Coffee & Meditation

Coffee & Meditation

There is a bumper sticker in the town where I live that says something to this effect: “If I’m driving too slow for you, you are in the wrong town”.

Depending what mood I’m in or if I’m in a hurry I either find this adorable or very frustrating.

Some of you are living extremely busy work and personal lives. How, in the middle of that kind of pace can we practice “being in the moment”?

There is so much research out now about the benefits of meditation and related practices such as yoga. We know that exercise removes stress from our body.

What do all of these things have in common? For one, they keep our brain focused on the present moment.

Let’s contrast that to anxiety and worry. Anxiety and worry thoughts are usually focused on future possibilities or re-living or re-hashing things that have already happened.

It is phenomenal, in a bad way, how much energy we can put in to the future and the past. It is striking how much energy we put in to thinking about things that will never happen. (How many hours have you spent this week alone on this?)

So, in super busy lives with plenty of stresses, how can we increase the amount of time we can focus our brain on the present moment?

This doesn’t work well!

I want to use a parallel from coaching. When people, me included, learn to coach they tend to feel a lot of pressure to be thinking up the best, most powerful question possible for their client. The natural pitfall is to be contemplating your next question while your coachee is still talking.

The best way to be as a coach is in pure listening mode - listening for what is said, what is not being said, energy changes, pace changes, etc. It definitely took me some time to get there, took some re-training. There was plenty of repeating our mantra “trust the process”. Strikingly when we practiced being fully in the moment with the client listening well, the questions would be there. Often, by listening so deeply the question was quite different than if it had been created earlier.

How do we borrow from this idea for real life? The mantra from yoga class is also helpful: “Notice without judging”.

What if we could train our brain in the everyday moments? What if while I’m having my coffee I can simply focus on the sensation in my mouth, how it feels sliding down my throat, how it smells. I’m not taking any more time doing this. I’m going to drink my coffee anyway. Noticing sensations in the moment helps to train my brain to be present. It provides a moment of wellness, possibly in the middle of a very stressful day.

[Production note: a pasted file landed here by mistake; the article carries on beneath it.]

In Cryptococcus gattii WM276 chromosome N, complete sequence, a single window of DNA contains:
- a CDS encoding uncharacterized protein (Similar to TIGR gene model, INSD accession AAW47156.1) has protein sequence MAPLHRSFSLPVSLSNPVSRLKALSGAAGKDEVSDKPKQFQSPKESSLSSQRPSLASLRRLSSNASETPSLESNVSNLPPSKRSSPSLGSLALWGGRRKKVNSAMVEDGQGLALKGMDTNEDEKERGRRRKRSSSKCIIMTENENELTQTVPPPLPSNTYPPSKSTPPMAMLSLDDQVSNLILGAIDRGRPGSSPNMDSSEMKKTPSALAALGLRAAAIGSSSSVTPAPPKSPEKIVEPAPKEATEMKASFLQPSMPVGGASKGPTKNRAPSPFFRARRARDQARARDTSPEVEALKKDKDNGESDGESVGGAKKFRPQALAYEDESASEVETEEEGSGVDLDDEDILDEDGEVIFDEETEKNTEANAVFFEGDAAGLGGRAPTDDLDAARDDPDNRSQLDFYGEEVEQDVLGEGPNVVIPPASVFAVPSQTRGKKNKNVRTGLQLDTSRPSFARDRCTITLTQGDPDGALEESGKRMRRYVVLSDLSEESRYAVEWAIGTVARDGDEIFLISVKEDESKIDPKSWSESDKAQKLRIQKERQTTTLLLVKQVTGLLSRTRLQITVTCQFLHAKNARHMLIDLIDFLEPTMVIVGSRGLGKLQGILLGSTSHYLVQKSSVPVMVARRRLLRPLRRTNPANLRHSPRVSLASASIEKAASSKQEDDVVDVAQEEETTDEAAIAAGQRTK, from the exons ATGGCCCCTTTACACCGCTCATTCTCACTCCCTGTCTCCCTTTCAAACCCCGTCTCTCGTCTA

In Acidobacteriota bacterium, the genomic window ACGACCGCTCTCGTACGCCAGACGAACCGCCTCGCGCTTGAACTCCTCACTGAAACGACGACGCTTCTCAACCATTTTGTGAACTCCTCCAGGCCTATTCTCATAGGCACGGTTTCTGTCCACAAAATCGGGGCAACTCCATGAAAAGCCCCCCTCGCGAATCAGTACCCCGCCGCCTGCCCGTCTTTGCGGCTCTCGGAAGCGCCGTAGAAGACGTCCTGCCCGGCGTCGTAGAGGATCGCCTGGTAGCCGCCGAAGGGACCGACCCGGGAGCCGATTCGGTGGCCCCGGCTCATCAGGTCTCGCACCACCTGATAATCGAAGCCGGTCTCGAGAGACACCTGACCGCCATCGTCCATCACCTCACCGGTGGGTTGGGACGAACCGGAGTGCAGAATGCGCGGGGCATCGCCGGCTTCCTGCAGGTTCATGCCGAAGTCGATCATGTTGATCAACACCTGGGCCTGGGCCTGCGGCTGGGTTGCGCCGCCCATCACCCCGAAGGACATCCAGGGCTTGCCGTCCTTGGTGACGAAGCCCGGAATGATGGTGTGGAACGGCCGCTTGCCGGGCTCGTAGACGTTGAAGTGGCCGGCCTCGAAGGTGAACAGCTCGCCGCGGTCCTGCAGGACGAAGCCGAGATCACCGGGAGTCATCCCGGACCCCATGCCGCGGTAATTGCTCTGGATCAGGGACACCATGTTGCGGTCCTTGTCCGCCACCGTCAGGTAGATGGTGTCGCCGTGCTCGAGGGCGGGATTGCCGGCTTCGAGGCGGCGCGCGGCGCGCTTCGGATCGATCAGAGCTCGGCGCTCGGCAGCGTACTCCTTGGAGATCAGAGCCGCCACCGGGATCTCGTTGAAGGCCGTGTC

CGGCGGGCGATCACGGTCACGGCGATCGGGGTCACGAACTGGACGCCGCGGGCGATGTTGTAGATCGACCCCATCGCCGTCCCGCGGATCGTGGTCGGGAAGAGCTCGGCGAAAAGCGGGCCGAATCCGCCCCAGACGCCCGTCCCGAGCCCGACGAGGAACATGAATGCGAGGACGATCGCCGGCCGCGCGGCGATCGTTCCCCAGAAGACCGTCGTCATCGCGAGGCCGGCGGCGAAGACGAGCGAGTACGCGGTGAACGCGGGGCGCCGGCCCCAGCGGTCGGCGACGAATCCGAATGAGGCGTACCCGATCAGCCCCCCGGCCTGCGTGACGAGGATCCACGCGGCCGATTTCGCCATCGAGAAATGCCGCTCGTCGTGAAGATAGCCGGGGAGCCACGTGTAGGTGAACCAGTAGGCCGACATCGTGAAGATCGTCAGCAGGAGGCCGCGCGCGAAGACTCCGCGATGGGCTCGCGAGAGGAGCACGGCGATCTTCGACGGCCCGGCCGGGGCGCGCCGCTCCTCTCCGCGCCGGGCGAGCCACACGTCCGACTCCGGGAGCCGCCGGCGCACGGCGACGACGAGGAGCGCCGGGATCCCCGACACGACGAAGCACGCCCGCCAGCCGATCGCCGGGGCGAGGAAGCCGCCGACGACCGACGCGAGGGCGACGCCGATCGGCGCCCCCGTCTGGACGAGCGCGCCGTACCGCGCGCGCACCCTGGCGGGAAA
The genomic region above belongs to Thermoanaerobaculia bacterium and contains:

That may sound too small to do any good but it is a pattern of being that we can slowly grow. When I’m eating, enjoy the flavor, the texture, the aroma of my food. When I’m in the shower stop planning and just enjoy the hot water landing on my skin.

This way of maximizing on your life lets you have moments of wellness and peace in the middle of craziness, frequently.

In the middle of some of my most intense stress, this practice allowed me to pause and find the part of me that was totally fine in that moment.

It honestly became hard to answer the question “how are you?” because I felt like I had 2 different answers. My circumstances were horrific but as a way of coping I was doing more of this practice of being fully present in the moment. In those moments I felt whole, safe, even happy.

Here is my challenge to you, and to me:

Pick 5 things you do regularly, routinely and commit to practicing being totally present during them. Notice how they are impacting your 5 senses. Notice what your body is feeling.

What 5 things can be your reminders to be fully present in the moment?

Until next time,

Marilyn


Marilyn Orr, MA, CEC, PCC is an Executive and Leadership Coach with Capacity Building Coaching, holding her Professional Certified Coach designation with the International Coach Federation.

Marilyn provides professional coaching for executive and business leaders, mentor coaching for coaches, and leadership development support in the form of coaching skills training and soft-skills development.

Marilyn is author of everyday resiliency workbook “How Absorbent Are Your Shocks?”, available on Amazon. Subscribe to “Marilyn’s Musings” twice monthly blogposts for more leadership and professional development content.

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